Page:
Honda Introduces Motorcycle Airbag on 2006 Gold Wing

Airbags come to motorcycles with the 2006 Gold Wing. The airbag just slows the rider, it does not prevent his ejection.

After years of experimentation and research, Honda has released the first airbag installed on a production motorcycle. The airbag system will be available on the premium version of 2006 GL1800 Gold Wing, which goes on sale next spring.

Housed in the faux fuel-tank area just behind the steering hear, the airbag system includes the airbag, a high-pressure nitrogen canister, which Honda says can inflate the airbag in .06 seconds after being triggered, two collision sensors on each front fork leg, and an ECU that uses information from the sensors to determine if an impact is actually a collision.

The Honda motorcycle airbag system is not intended to restrain the rider, but rather reduce the velocity at which he (and presumably a passenger) is ejected from the bike during a frontal crash—a crash where the motorcycle runs into another vehicle or a stationary object such as a guard rail. There was evidently a lot of work done to get the most effective shape and consistency for the airbag, which includes exit vents.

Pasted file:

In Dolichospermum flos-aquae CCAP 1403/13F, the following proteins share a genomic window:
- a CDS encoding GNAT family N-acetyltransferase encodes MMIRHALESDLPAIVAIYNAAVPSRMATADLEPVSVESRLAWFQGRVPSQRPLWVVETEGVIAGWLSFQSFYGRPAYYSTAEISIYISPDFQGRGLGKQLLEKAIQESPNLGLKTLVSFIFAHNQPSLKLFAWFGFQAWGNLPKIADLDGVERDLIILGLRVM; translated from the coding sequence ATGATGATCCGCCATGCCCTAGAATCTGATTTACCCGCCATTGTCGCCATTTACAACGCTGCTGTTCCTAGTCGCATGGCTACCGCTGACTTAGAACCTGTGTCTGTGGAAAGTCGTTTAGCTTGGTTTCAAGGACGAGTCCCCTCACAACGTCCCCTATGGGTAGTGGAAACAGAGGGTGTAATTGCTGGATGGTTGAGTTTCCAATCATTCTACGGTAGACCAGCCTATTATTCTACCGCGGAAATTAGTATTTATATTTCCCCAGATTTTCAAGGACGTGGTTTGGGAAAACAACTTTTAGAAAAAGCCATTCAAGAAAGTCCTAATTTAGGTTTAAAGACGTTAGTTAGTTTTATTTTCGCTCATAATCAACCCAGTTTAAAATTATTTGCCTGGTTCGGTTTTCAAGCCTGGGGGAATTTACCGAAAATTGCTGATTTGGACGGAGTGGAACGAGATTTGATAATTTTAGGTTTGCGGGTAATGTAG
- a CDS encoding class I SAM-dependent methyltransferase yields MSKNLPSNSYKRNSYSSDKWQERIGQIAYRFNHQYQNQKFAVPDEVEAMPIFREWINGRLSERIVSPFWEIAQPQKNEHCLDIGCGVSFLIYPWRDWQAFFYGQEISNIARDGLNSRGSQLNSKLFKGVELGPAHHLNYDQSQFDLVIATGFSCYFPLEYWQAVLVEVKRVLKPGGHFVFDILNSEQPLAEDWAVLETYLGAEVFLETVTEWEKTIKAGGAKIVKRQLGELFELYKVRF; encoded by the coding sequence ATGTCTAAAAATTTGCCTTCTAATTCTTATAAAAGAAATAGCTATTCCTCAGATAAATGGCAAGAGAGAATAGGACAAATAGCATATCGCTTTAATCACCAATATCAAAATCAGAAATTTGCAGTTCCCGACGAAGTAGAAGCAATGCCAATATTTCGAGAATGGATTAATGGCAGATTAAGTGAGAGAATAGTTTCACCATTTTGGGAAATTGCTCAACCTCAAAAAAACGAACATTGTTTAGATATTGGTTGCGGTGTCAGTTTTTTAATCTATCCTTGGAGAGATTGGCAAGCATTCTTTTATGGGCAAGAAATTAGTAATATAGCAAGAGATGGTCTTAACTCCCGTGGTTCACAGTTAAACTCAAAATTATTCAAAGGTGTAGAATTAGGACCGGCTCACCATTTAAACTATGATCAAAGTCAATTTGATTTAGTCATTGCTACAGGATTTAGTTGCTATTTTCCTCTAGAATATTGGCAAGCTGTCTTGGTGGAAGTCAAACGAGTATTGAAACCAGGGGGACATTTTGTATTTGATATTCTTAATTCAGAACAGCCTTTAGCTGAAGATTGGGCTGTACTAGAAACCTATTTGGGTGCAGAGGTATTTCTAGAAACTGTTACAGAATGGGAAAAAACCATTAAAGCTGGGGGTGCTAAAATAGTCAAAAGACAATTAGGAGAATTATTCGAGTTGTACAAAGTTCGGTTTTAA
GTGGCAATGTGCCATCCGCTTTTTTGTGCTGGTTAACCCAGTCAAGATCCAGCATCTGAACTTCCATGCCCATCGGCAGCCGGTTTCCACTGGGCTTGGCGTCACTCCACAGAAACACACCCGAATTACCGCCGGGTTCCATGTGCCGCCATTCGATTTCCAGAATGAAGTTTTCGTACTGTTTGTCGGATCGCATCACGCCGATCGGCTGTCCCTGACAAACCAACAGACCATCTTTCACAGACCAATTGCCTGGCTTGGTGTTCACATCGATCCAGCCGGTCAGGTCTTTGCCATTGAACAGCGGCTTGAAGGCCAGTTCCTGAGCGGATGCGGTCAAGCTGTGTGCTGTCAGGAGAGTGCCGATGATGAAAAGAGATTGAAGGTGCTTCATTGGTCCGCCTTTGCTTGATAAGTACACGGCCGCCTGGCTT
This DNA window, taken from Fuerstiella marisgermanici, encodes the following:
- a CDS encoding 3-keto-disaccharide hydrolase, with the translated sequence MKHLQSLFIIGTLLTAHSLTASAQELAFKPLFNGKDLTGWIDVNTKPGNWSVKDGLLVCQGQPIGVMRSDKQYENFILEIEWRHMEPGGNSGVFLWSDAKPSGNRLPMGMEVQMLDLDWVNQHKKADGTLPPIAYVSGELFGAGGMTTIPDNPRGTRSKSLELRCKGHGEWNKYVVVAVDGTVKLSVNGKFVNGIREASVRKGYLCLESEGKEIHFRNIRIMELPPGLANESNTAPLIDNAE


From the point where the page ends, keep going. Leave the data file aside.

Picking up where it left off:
Experiments with airbags on motorcycles were performed as early as the 1960s. However, they have never shown the promise that automotive airbags do, since the rider is not enclosed. The most effective motorcyclist protection has always been that which is attached to the rider. Recently, a few aftermarket rider-worn airbags have come to market, though there are concerns about unintended deployment (which could possibly cause an accident) and inflation speed, which must be extremely quick in order to make the airbag effective. Honda's airbag system seeks to reduce the speed at which the rider impacts the object he collides with or the road. It appears that the deployed airbag may also change the rider's trajectory, and it's unclear what issues may arise when a passenger is aboard. As with cars, the need to replace the airbag after a collision is likely to affect insurance rates.

Honda has doubtlessly considered all these issues and more. The company has done more motorcycle collision and airbag tests and research than any other entity and developed a crash dummy specifically for motorcycle-crash research.

There is little visual evidence of the airbag's presence, just an inscription on its cover and the sensors on the fork. Honda says so structural changes were required.
The airbag module includes the airbag, the inflation canister and the ECU that determines when to trigger it.
Two sensors on each fork leg provide the information that tells the system that a crash is underway.
Honda developed this dummy to conduct motorcycle crash research and help develop its airbag system.